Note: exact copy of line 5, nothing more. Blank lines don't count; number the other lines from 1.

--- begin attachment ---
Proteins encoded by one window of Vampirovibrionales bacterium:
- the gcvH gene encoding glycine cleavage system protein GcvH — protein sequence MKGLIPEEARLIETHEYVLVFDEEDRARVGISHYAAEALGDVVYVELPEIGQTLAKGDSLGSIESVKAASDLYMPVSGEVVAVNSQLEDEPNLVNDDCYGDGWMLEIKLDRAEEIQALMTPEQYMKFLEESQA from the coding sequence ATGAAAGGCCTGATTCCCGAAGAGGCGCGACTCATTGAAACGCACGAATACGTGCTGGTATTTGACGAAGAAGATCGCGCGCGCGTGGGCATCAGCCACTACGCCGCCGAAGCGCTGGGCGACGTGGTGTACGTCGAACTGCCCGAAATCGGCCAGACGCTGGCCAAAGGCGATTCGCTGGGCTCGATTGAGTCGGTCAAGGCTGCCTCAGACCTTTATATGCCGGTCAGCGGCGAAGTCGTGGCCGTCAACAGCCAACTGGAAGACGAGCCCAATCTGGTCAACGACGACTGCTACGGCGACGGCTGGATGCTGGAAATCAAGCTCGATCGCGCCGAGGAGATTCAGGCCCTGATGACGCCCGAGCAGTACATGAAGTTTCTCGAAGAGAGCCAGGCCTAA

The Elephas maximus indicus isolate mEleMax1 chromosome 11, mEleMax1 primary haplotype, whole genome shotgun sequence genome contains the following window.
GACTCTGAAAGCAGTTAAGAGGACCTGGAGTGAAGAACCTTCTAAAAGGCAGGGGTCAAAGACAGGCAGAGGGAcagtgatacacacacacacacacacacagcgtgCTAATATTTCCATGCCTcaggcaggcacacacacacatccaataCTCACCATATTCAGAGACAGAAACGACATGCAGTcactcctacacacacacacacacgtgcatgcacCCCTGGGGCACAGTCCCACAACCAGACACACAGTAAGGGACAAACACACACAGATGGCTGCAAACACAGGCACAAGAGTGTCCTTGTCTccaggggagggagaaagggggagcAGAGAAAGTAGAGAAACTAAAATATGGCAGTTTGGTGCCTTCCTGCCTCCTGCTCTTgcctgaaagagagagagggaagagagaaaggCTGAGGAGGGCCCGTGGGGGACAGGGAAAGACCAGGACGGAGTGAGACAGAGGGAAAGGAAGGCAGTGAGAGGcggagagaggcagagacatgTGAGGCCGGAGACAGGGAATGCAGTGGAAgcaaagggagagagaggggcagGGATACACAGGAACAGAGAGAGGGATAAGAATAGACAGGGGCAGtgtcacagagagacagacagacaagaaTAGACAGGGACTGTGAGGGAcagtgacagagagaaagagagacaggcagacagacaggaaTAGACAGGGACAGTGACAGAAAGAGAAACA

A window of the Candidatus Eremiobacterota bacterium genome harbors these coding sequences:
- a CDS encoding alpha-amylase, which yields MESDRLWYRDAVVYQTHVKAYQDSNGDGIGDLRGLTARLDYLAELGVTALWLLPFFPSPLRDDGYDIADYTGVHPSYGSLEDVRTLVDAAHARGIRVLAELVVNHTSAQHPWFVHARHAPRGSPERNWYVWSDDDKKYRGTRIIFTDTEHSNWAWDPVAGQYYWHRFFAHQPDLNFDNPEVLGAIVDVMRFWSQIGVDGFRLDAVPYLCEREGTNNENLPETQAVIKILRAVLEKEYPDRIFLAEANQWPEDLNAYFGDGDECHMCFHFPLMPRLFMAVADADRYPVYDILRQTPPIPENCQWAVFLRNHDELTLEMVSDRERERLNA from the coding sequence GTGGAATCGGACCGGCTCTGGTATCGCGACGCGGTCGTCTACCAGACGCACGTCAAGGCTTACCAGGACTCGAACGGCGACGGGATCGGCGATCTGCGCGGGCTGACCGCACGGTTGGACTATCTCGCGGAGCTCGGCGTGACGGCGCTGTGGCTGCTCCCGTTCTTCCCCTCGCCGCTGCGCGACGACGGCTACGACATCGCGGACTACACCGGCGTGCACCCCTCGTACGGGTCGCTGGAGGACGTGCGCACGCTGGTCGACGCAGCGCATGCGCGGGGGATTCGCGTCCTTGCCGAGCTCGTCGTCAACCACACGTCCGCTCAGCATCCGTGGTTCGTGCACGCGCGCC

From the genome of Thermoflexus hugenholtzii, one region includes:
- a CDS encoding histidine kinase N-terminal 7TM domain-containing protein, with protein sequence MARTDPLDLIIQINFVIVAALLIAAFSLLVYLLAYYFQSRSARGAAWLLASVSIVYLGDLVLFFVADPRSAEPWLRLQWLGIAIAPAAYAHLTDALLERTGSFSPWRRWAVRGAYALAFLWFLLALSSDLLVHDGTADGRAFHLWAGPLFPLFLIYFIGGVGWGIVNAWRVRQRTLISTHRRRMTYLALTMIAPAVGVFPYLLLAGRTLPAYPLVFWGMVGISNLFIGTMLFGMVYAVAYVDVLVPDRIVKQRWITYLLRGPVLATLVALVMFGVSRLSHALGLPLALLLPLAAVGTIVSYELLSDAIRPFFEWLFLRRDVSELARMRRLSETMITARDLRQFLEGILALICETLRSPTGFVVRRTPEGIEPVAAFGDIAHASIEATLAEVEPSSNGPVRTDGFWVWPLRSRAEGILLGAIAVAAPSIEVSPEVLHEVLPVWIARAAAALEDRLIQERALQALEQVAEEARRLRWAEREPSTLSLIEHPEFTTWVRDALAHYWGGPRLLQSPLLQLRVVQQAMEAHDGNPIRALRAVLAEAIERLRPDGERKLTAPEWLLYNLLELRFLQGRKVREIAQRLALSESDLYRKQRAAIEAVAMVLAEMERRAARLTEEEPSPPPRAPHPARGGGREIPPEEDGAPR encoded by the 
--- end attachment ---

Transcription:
A window of the Candidatus Eremiobacterota bacterium genome harbors these coding sequences: